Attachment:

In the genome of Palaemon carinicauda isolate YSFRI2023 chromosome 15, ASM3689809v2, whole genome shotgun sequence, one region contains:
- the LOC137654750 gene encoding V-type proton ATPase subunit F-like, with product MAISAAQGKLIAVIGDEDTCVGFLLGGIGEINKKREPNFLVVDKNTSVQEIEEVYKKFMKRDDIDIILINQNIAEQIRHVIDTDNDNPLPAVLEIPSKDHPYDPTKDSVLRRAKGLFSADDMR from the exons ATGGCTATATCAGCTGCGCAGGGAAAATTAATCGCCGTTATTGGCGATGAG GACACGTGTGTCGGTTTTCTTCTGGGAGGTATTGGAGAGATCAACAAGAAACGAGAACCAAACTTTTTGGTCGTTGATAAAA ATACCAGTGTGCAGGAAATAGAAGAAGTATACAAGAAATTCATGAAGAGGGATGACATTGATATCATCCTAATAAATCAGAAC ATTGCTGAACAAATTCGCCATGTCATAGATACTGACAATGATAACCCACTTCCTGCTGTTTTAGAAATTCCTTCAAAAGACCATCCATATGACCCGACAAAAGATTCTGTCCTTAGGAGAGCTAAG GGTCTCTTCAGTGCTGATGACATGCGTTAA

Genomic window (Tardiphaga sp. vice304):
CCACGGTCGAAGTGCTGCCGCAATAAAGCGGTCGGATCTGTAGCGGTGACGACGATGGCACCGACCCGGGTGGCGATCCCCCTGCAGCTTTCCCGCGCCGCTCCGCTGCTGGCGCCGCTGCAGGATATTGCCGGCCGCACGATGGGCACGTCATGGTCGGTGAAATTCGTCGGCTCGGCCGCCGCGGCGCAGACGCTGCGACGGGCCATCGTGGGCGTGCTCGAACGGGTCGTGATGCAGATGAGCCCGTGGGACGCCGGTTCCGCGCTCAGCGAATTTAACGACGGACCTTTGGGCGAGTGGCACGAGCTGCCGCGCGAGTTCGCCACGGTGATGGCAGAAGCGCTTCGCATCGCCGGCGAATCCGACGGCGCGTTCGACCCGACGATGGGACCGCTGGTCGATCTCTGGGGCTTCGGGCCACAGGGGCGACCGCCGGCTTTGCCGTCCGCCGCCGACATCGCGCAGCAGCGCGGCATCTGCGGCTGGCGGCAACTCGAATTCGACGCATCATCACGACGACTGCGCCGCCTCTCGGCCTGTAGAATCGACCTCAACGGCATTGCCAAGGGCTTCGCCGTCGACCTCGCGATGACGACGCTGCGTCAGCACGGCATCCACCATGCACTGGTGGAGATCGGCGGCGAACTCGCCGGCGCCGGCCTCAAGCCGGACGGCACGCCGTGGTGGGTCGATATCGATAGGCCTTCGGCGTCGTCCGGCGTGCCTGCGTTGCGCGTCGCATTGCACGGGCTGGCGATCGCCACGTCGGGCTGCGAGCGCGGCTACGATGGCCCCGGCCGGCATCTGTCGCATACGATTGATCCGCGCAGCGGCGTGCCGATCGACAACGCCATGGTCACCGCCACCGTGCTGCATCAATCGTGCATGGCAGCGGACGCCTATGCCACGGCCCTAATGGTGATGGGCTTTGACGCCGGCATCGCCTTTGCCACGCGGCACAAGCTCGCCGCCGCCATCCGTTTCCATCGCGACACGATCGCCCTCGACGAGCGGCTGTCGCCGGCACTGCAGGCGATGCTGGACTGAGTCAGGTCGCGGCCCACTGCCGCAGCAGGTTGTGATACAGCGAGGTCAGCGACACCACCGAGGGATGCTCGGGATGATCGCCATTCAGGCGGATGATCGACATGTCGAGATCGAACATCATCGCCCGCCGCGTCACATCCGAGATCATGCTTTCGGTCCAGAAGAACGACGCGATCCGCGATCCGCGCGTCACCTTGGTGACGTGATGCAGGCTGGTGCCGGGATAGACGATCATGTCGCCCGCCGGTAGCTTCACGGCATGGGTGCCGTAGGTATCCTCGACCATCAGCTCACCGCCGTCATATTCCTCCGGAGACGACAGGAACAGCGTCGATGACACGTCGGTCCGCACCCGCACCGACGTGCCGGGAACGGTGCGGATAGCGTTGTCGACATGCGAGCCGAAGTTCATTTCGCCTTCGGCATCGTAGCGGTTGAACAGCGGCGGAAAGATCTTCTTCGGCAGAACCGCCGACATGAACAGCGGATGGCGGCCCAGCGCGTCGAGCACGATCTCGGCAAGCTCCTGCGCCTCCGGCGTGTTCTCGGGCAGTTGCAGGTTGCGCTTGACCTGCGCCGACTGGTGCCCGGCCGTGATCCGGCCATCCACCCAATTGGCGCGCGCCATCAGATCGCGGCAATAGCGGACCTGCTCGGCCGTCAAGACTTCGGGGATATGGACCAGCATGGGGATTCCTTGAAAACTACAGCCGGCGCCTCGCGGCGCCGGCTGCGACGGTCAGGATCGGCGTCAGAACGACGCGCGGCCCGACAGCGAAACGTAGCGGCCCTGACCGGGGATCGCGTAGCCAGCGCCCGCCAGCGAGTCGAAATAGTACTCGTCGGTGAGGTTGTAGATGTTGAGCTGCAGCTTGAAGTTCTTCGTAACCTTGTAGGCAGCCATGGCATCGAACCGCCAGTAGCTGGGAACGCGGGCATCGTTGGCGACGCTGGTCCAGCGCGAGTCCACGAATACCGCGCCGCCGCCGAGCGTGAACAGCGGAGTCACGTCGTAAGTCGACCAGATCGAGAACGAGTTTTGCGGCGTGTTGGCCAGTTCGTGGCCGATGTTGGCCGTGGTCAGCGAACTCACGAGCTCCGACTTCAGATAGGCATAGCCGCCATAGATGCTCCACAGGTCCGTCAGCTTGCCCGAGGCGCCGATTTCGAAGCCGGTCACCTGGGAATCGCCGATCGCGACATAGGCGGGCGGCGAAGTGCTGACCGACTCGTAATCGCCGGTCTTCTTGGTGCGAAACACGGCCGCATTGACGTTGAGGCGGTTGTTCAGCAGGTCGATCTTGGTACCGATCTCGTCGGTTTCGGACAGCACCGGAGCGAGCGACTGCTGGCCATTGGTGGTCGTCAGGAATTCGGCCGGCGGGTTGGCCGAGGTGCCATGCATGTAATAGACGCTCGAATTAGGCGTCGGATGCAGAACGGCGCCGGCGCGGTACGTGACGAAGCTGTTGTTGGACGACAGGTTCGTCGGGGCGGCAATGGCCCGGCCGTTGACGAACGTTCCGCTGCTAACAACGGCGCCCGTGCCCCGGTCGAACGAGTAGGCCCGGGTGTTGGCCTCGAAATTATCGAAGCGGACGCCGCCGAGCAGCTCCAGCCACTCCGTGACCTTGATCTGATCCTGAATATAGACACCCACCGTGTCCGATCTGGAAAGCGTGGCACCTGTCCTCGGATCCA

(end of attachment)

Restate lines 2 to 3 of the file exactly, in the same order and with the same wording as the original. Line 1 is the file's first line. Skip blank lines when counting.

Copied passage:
- the LOC137654750 gene encoding V-type proton ATPase subunit F-like, with product MAISAAQGKLIAVIGDEDTCVGFLLGGIGEINKKREPNFLVVDKNTSVQEIEEVYKKFMKRDDIDIILINQNIAEQIRHVIDTDNDNPLPAVLEIPSKDHPYDPTKDSVLRRAKGLFSADDMR from the exons ATGGCTATATCAGCTGCGCAGGGAAAATTAATCGCCGTTATTGGCGATGAG GACACGTGTGTCGGTTTTCTTCTGGGAGGTATTGGAGAGATCAACAAGAAACGAGAACCAAACTTTTTGGTCGTTGATAAAA ATACCAGTGTGCAGGAAATAGAAGAAGTATACAAGAAATTCATGAAGAGGGATGACATTGATATCATCCTAATAAATCAGAAC ATTGCTGAACAAATTCGCCATGTCATAGATACTGACAATGATAACCCACTTCCTGCTGTTTTAGAAATTCCTTCAAAAGACCATCCATATGACCCGACAAAAGATTCTGTCCTTAGGAGAGCTAAG GGTCTCTTCAGTGCTGATGACATGCGTTAA

Genomic window (Tardiphaga sp. vice304):